Towards the end of the Second World War, in 1945, a British officer somewhere in the European front handed over a document to his courier and instructed him to take it to another officer in a camp many miles away. He also advised the courier to take the road even though it may take a longer time.
The courier, while chatting with his friend, an RAF pilot, wailed about his ordeal of a long distance road journey thrust on him. The pilot offered to help him. He was also flying in that direction and he could easily drop him at the camp in question.
Unfortunately, on its way, the plane came under German ground fire and it was force-landed. The German soldiers surrounded the plane, and in the melee, the British courier tried to set the document on fire. The German soldiers were quick to retrieve it without much damage.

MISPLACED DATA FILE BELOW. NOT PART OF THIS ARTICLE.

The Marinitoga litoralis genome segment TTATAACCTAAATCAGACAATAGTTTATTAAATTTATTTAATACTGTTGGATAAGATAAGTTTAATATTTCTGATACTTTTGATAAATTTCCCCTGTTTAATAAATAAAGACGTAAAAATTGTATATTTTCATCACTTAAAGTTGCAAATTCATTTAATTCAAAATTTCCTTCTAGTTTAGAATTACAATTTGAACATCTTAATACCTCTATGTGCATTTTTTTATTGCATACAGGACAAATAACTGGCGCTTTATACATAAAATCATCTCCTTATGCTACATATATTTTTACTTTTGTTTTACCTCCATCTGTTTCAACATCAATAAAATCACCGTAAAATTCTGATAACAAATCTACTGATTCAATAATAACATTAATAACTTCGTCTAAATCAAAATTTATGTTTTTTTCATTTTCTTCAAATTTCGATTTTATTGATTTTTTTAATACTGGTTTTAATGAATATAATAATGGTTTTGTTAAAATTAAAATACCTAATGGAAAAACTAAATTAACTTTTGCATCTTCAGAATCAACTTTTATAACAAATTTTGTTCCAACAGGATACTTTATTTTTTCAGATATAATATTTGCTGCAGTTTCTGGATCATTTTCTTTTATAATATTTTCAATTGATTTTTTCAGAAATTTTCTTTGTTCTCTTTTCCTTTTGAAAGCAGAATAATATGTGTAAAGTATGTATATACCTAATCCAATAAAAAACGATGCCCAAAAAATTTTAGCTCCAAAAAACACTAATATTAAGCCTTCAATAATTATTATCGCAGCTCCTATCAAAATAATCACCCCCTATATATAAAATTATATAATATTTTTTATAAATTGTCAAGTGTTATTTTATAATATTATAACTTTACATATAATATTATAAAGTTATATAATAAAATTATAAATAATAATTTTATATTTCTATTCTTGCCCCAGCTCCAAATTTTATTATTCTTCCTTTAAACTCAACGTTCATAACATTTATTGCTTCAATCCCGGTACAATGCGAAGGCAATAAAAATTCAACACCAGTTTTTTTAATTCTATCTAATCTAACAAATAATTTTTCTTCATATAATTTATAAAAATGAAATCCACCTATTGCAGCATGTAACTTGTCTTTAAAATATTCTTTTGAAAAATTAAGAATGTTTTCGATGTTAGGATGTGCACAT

The senior German officers, who perused the document were shocked. The document was code-named “OPERATION ECLIPSE”. The accompanying map (as per the Yalta agreement penned by the allies in February 1945) showed that Germany, as well as its capital Berlin, was to be divided between the allies. The Wermacht officers had, as early as June 1944 and after the successful landing of the allied forces in Normandy, surmised that Germany would be defeated in a matter of months. But, by no stretch of imagination could they have conjectured that their country would meet with such an ignominious end of being apportioned between the victors.